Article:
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How Global Collaboration Through Technology Benefits Special Education Students

How Global Collaboration Through Technology Benefits Special Education Students

A recent article from takes a look at how special education teachers are using technology to help their special education students receive a more inclusive education through global collaboration.

Technology, the article says, helps students with learning disabilities and special needs collaborate beyond their classroom to be fully engaged in the learning process.

It highlights SMARTee Project, a project that units special needs students from Finland, Sweden, Germany, South African and the United States through technology. Throughout the project, students teach each other about their local cultural traditions.

While special needs students typically have a hard time communicating with general education students, Brianna Owens, a special education teacher who participated in the project, told THEJournal that they have an easier time communicating with non-English speaking students. Picture communication, for example, is a big way the project’s students collaborate.

"Owens' quoted Jörgen Holmberg, one of her SMARTee Project colleagues, who said, 'Many of the students have problems collaborating with a student sitting next to them or even talking to the kid next to them. That's a huge barrier. But with our kids it's easier for them to collaborate with a kid sitting in another country,’” the article said.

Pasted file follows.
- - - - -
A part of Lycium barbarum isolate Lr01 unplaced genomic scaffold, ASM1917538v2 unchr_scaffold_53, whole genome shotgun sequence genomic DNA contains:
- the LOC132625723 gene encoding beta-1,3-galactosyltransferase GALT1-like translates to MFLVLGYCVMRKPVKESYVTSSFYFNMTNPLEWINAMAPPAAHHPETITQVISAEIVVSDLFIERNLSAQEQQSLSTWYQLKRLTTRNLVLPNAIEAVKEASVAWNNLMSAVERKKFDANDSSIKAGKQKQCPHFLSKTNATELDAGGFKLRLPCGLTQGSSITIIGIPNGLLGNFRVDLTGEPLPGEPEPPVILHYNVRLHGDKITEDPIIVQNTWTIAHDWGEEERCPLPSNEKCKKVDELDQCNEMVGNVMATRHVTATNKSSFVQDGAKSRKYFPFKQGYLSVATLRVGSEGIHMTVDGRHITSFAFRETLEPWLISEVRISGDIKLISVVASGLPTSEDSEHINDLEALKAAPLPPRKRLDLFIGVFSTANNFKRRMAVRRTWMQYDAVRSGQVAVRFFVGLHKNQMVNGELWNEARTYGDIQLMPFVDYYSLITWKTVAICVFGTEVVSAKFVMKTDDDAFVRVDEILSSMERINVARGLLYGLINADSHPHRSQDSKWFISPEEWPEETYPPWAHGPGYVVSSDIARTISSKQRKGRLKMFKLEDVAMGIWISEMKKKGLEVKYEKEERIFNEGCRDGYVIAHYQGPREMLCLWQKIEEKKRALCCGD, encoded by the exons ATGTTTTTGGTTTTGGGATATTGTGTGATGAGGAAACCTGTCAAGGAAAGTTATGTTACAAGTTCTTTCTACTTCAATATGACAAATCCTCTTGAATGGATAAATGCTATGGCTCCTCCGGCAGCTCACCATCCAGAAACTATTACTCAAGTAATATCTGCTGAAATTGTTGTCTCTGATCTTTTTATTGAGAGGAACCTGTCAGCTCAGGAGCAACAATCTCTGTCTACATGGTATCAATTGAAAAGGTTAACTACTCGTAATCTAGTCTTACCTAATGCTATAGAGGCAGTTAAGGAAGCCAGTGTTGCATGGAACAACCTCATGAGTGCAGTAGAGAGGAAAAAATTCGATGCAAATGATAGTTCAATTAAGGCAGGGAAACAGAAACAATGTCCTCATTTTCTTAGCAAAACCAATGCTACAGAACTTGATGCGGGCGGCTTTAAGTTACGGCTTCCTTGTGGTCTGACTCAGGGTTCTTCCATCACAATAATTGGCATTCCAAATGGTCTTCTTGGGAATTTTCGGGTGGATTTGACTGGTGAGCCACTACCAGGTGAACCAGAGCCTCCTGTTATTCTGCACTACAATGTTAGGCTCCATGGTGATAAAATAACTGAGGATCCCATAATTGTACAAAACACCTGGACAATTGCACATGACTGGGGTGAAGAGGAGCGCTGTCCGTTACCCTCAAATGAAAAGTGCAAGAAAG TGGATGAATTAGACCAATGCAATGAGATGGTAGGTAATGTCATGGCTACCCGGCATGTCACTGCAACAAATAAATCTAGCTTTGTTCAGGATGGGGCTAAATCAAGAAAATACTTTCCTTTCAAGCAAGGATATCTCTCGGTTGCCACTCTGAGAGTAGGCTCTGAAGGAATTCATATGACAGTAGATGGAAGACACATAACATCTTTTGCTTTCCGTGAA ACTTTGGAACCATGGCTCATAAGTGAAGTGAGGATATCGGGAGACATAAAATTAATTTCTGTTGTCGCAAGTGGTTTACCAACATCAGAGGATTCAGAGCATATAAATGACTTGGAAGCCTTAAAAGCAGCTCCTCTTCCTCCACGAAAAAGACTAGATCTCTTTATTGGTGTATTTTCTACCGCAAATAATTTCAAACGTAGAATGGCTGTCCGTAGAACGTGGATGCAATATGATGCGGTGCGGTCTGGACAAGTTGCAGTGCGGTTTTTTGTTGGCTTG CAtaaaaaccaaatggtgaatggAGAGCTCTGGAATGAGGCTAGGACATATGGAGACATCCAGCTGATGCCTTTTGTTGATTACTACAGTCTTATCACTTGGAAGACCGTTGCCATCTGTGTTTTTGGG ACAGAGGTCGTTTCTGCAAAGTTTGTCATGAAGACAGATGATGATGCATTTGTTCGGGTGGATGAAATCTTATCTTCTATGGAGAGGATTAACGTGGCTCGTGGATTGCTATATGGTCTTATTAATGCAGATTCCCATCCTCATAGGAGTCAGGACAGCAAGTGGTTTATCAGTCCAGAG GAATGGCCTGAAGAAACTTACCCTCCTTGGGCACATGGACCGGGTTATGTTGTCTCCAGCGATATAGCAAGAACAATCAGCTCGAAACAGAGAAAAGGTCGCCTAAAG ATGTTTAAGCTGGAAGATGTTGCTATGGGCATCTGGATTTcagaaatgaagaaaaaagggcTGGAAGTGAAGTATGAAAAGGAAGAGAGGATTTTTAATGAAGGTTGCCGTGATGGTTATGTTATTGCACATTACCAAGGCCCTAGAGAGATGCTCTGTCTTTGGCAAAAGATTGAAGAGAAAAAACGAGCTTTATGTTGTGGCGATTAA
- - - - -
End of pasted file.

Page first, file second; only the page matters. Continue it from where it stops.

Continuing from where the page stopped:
Special education teachers who participated in similar global learning projects expressed the same kind of benefits to learning for their students.

Elementary school science teacher Michael Soskil, for example, told THEJournal how after interacting with students in Kenya, his special needs students felt a profound emotional connection to their Kenyan friends.

"'What we know about learners, whether they're special ed or regular ed, is that in order to transfer information from short term to long term memory, they have to have an emotional connection with what they're learning,' said Soskil," according to the article.

"And especially children that have different learning disabilities that are in special ed classrooms, need that emotional connection to really make learning gains. And what global collaboration does, especially when it's on a meaningful topic, where kids are doing good in the world, is it really creates those emotional connections that allow kids to hold onto information.”

Read the full article.

Nicole Gorman, Education World Contributor


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